Daunting or not, Mayor Todd Strange did just that over the last several months. His plan went to the city council, and Tuesday night it was overwhelming approved.
Councilman Willie Cook, the lone 'no vote,' tells WSFA 12 News he agrees with cutting spending but says there has to be another way.
"I just cannot, in due conscience, vote on people losing their jobs just so they can be contracted out to someone else," he said.
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By an 8 to 1 margin, the city council approved the plan to cut $9 million for the coming year. Only Councilman Willie Cook voted against the measure. Forty-five custodial workers' jobs hanged in the balance, and they were the reason Cook said he couldn't approve.
City hall is already collecting bids from private companies to take over the jobs those workers held, a move that could save City Hall more than a million dollars.
Mayor Strange said those affected workers have several options, including retirement, other jobs with the city, and he's suggested they even apply for the positions with the winning contractor.
BOUND TO BE UNHAPPY
With the council's decision there were bound to be those who were unhappy. Some, like Keith Peoples, are down right scared. "It just absolutely devastated me because I have kids to care for," he explained.
Peoples is a member of the city's custodial staff, and when the mayor's privatization plan goes into effect, each of the those workers' future comes into question.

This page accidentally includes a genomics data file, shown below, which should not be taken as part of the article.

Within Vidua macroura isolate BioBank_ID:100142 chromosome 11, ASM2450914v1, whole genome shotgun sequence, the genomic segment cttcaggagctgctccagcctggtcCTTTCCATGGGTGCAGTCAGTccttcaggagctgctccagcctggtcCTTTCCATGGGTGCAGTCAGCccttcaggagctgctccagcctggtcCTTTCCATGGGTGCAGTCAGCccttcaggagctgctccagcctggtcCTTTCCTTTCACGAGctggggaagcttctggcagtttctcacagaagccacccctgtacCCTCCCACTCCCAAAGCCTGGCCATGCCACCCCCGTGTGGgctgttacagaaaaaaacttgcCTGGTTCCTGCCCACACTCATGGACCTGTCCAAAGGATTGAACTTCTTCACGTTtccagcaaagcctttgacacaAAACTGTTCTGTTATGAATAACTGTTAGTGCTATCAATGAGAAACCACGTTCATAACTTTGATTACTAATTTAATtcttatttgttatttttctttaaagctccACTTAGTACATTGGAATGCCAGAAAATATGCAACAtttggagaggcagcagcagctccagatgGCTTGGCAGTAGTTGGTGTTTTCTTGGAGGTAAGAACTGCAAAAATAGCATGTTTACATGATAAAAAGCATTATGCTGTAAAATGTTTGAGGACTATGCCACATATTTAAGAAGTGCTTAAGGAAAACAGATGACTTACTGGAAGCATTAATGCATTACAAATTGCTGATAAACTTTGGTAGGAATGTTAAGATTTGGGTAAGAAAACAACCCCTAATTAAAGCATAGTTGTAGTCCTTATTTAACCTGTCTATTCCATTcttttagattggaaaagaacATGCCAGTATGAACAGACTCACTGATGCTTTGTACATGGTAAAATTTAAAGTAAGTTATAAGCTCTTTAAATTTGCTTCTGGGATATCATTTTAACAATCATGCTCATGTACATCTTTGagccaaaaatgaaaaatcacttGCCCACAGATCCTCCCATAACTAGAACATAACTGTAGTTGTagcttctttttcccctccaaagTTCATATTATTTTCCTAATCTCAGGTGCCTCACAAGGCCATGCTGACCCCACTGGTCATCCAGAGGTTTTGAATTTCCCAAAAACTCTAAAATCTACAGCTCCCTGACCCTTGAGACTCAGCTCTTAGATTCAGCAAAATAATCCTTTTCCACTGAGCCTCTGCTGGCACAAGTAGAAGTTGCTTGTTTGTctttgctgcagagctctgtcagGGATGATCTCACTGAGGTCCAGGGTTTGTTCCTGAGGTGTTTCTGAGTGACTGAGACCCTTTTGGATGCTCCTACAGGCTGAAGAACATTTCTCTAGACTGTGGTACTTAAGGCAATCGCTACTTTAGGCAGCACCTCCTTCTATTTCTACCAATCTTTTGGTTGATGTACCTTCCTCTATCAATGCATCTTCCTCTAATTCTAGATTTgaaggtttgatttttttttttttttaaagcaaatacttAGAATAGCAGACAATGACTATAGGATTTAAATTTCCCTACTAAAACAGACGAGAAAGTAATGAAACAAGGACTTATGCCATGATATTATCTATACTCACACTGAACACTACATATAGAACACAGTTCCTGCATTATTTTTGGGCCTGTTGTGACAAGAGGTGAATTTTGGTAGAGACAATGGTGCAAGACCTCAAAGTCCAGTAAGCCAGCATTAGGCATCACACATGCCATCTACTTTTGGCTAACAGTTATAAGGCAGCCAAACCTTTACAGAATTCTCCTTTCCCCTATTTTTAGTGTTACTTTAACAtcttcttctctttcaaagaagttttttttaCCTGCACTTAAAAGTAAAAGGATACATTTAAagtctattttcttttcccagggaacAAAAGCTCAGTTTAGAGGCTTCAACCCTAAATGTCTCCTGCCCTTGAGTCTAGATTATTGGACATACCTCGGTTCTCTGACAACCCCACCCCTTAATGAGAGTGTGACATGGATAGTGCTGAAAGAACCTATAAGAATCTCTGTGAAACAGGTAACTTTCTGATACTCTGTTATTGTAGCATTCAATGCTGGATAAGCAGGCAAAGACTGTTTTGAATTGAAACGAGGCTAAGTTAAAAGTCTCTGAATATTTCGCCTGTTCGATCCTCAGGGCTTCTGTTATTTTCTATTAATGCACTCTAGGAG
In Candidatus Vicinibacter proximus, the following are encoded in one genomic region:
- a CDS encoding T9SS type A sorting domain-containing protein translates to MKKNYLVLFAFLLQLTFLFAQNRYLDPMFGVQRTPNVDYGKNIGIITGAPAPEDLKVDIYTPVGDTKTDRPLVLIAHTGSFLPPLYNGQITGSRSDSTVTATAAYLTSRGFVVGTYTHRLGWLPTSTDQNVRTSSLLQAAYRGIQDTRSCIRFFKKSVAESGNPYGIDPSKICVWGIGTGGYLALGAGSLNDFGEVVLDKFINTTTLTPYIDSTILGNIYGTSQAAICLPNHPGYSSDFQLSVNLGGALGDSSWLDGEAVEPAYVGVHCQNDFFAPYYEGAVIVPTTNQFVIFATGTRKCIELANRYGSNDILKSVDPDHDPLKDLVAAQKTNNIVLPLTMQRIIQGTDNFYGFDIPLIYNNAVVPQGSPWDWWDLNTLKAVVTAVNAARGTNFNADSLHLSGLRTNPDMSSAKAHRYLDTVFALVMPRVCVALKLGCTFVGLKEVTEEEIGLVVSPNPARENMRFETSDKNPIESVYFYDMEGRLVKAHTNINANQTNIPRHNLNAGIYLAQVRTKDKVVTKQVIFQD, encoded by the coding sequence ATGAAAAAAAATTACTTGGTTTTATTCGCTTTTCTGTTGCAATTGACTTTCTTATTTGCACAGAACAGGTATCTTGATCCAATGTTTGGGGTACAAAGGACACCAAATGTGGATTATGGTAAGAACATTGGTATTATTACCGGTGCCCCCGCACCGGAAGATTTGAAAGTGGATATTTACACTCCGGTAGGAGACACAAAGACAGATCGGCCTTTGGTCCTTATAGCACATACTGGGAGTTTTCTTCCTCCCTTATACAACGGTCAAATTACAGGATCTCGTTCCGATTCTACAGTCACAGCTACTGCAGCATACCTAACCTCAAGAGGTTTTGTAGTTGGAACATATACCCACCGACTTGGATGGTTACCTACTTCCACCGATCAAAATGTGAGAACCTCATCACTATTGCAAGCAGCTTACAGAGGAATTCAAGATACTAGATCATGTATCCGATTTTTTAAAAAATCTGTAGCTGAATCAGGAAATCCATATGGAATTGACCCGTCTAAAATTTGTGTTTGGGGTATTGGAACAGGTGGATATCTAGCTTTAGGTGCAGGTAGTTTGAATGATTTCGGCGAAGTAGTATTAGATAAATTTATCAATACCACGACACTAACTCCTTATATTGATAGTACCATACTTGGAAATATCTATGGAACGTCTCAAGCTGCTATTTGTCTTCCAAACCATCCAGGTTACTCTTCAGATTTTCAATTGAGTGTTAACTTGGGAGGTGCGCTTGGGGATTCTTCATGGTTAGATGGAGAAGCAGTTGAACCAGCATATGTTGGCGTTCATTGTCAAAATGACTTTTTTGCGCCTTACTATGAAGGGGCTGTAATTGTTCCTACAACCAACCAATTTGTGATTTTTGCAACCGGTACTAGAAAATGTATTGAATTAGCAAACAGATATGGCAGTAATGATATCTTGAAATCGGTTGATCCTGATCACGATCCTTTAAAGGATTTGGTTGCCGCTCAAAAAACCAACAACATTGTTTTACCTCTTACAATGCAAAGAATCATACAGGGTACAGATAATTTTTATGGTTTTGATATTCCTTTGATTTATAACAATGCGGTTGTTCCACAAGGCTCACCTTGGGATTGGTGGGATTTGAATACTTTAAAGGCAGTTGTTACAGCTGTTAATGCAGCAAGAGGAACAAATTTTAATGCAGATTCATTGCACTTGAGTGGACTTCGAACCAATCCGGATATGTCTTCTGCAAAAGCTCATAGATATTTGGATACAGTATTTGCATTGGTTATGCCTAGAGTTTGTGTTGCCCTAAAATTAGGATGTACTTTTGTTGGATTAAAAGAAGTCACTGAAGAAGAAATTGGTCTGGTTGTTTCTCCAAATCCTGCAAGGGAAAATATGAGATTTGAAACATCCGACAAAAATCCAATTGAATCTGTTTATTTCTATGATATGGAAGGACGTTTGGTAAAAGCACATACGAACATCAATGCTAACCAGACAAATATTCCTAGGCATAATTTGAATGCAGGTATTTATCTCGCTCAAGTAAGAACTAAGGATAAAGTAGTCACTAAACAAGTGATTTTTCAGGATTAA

After 18 and a half years on the job, Peoples says he's come too far to see it all vanish now.
"Disgruntled...temperamental...I'm just very short with people and that's out of character for me. I just have to apologize to people...I'm sorry. Little stressed right now."
He only has a year and a half to go before he can retire from the job, but he says he's mainly worried about his two kids, just 3 and 10 years old.
"I have no insurance. He has no insurance. Our daughters have no insurance," said Telese Peoples, Keith's wife. Both daughters suffer from asthma, and Mrs. Peoples says they just can't afford it. "We just lose too much."
She works part-time while going to school full-time, and says it's the "not knowing" that has her husband up at nights. "This is probably the biggest worry I've ever seen him have since the passing of his mom years ago."
Peoples says he understands why the mayor has to make cuts, but not with those workers who have seniority. "Who's to say that when it's privatized the people that's coming in...they're not going to be as loyal as we are," he asked. "And, they're lacking experience too. We're talking 18 and half years here. You don't get that in a day of training."
While he plans to apply with the eventually picked new company, he's still afraid the won't get any insurance for his family and his retirement benefits will evaporate as well.